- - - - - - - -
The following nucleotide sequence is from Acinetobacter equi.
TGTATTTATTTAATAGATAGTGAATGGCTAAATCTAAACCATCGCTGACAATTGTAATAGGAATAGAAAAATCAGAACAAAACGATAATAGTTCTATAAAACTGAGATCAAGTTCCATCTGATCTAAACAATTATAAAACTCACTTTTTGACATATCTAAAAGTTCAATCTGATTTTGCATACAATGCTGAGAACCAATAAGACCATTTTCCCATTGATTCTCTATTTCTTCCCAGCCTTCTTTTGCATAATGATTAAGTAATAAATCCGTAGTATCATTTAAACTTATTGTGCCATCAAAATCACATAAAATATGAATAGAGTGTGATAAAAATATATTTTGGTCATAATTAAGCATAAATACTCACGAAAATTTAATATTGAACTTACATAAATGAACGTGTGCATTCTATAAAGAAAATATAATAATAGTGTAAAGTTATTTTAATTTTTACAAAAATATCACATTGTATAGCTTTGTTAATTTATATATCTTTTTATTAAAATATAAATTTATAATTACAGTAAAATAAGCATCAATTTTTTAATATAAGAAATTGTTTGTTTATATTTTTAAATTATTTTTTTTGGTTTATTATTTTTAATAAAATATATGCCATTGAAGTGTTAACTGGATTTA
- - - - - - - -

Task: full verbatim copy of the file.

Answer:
The following nucleotide sequence is from Acinetobacter equi.
TGTATTTATTTAATAGATAGTGAATGGCTAAATCTAAACCATCGCTGACAATTGTAATAGGAATAGAAAAATCAGAACAAAACGATAATAGTTCTATAAAACTGAGATCAAGTTCCATCTGATCTAAACAATTATAAAACTCACTTTTTGACATATCTAAAAGTTCAATCTGATTTTGCATACAATGCTGAGAACCAATAAGACCATTTTCCCATTGATTCTCTATTTCTTCCCAGCCTTCTTTTGCATAATGATTAAGTAATAAATCCGTAGTATCATTTAAACTTATTGTGCCATCAAAATCACATAAAATATGAATAGAGTGTGATAAAAATATATTTTGGTCATAATTAAGCATAAATACTCACGAAAATTTAATATTGAACTTACATAAATGAACGTGTGCATTCTATAAAGAAAATATAATAATAGTGTAAAGTTATTTTAATTTTTACAAAAATATCACATTGTATAGCTTTGTTAATTTATATATCTTTTTATTAAAATATAAATTTATAATTACAGTAAAATAAGCATCAATTTTTTAATATAAGAAATTGTTTGTTTATATTTTTAAATTATTTTTTTTGGTTTATTATTTTTAATAAAATATATGCCATTGAAGTGTTAACTGGATTTA